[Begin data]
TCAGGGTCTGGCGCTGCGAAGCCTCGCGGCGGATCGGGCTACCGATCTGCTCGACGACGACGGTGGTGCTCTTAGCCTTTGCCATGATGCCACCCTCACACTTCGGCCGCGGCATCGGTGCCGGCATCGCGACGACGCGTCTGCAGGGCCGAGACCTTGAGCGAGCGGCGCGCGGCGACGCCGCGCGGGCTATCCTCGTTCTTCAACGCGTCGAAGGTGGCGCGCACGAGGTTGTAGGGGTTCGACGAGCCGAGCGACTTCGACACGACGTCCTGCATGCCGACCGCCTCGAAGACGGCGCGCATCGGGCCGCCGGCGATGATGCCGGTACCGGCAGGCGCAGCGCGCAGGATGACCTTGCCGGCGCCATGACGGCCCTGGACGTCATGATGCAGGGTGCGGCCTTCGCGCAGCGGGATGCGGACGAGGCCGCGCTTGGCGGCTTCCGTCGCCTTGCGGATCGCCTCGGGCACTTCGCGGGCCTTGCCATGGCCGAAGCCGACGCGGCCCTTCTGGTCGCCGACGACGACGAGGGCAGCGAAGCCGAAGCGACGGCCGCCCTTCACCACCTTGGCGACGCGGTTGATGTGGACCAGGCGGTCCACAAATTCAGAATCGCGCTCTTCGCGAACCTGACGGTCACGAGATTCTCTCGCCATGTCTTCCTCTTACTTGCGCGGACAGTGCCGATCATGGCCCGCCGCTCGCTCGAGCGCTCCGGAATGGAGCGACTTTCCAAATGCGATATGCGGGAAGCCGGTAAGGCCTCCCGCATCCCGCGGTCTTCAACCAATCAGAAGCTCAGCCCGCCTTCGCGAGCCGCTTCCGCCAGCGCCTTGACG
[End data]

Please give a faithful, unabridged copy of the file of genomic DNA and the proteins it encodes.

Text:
TCAGGGTCTGGCGCTGCGAAGCCTCGCGGCGGATCGGGCTACCGATCTGCTCGACGACGACGGTGGTGCTCTTAGCCTTTGCCATGATGCCACCCTCACACTTCGGCCGCGGCATCGGTGCCGGCATCGCGACGACGCGTCTGCAGGGCCGAGACCTTGAGCGAGCGGCGCGCGGCGACGCCGCGCGGGCTATCCTCGTTCTTCAACGCGTCGAAGGTGGCGCGCACGAGGTTGTAGGGGTTCGACGAGCCGAGCGACTTCGACACGACGTCCTGCATGCCGACCGCCTCGAAGACGGCGCGCATCGGGCCGCCGGCGATGATGCCGGTACCGGCAGGCGCAGCGCGCAGGATGACCTTGCCGGCGCCATGACGGCCCTGGACGTCATGATGCAGGGTGCGGCCTTCGCGCAGCGGGATGCGGACGAGGCCGCGCTTGGCGGCTTCCGTCGCCTTGCGGATCGCCTCGGGCACTTCGCGGGCCTTGCCATGGCCGAAGCCGACGCGGCCCTTCTGGTCGCCGACGACGACGAGGGCAGCGAAGCCGAAGCGACGGCCGCCCTTCACCACCTTGGCGACGCGGTTGATGTGGACCAGGCGGTCCACAAATTCAGAATCGCGCTCTTCGCGAACCTGACGGTCACGAGATTCTCTCGCCATGTCTTCCTCTTACTTGCGCGGACAGTGCCGATCATGGCCCGCCGCTCGCTCGAGCGCTCCGGAATGGAGCGACTTTCCAAATGCGATATGCGGGAAGCCGGTAAGGCCTCCCGCATCCCGCGGTCTTCAACCAATCAGAAGCTCAGCCCGCCTTCGCGAGCCGCTTCCGCCAGCGCCTTGACG